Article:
Schools Czar," Kevin Jennings, (a practicing homosexual), aims to get
every school to teach a pro-homosexual curriculum. This past week he
got a big assist -- the California State Senate appoved a bill mandating the
instruction of "gay history in social studies lessons" in schools in the state.
Given California's Democrat Liberal government, the bill is likely to become
law. But these ideas did not originate with Obama or Jennings. Note these
quotes: "Education is a weapon, whose effect depends on who holds it
in his hands and to whom it is aimed." -- Josef Stalin; "The education
of all children, from the moment that they can get along without a
mother's care, shall be in state institutions at state expense." -- Karl
Marx; "Give me four years to teach the children and the seed I have
sown will never be uprooted." -- Vladimir Ilyich Lenin; "The ruling
class has the schools and press under its thumb. This enables it to sway
the emotions of the masses." -- Albert Einstein; and one of our greatest
presidents also recognized the truth of this approach: "The philosophy of
the classroom today will be the philosophy of government tomorrow."
-- Abraham Lincoln

There is always the question remaining: Is America a Christian nation?
Mr. Obama keeps insisting it is not -- ignoring the fact that 80%, or more, of
our population claims to be Christian. And there are those cynics, presumably
atheists, who claim the Founding Fathers were not Christians and did not
intend for America to be Christian. Looking back to the early days of our
nation, we recall the words of Alexis de Tocqueville, the 19th century French
historian, to whom is attributed the phrase: "If America ever ceases to be
good, she will cease to be great." In 1835 he wrote: "The Americans
combine the notions of Christianity and of liberty so intimately in their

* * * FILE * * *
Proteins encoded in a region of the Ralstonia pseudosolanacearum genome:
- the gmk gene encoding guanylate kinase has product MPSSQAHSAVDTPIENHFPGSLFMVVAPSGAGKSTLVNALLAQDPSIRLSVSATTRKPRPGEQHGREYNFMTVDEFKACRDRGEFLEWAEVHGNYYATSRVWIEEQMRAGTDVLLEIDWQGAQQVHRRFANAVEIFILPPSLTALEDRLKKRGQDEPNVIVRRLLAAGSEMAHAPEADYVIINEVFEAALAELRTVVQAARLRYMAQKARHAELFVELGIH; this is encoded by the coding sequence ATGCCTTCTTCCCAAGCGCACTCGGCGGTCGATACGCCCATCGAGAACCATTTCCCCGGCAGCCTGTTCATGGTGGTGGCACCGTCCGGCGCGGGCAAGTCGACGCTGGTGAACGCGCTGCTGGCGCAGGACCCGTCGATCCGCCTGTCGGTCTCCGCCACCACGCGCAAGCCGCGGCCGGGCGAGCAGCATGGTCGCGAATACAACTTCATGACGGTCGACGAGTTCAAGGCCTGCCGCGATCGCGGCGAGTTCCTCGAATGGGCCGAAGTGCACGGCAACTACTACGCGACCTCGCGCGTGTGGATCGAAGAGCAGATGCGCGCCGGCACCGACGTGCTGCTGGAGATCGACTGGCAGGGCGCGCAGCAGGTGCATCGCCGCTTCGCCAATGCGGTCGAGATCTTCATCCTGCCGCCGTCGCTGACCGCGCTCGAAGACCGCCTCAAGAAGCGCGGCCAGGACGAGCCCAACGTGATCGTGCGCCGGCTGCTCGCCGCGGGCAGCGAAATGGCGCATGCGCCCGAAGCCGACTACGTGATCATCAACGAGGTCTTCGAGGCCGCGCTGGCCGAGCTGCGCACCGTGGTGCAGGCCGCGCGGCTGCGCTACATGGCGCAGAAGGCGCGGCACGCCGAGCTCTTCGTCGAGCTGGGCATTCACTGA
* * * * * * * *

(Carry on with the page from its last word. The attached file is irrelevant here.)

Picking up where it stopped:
minds, that it is impossible to make them conceive the one without the
other...In the United States...Christianity itself is a fact so irresistibly
established, that no one undertakes either to attack or to defend it." But
even earlier, in 1754, in a booklet for immigrants to learn about a new nation,
Ben Franklin wrote about America: "Atheism is unknown there; Infidelity
rare and secret; so that persons may live to a great age in that country
without having their piety shocked by meeting with either an Atheist or an
Infidel. And the Divine Being seems...pleased to favor the whole country."
It would seem more logical to accept the opinions of men who were here at
that time, than those of modern-day cynics, trying to be politically correct.

Our Founding Fathers, particularly Thomas Jefferson, with whom
Democrats claim kinship, spoke often about national indebtedness.

"The same prudence which in private life would forbid our paying our
own money for unexplained projects, forbids it in the dispensation of
the public moneys." -- Thomas Jefferson, 1808

"I place economy among the first and most important virtues and public
debt as the greatest danger to be feared." -- Thomas Jefferson, 1816

"The multiplication of public offices, increase of expense beyond income,
growth and entailment of a public debt, are indications soliciting the
employment of the pruning knife." -- Thomas Jefferson, 1821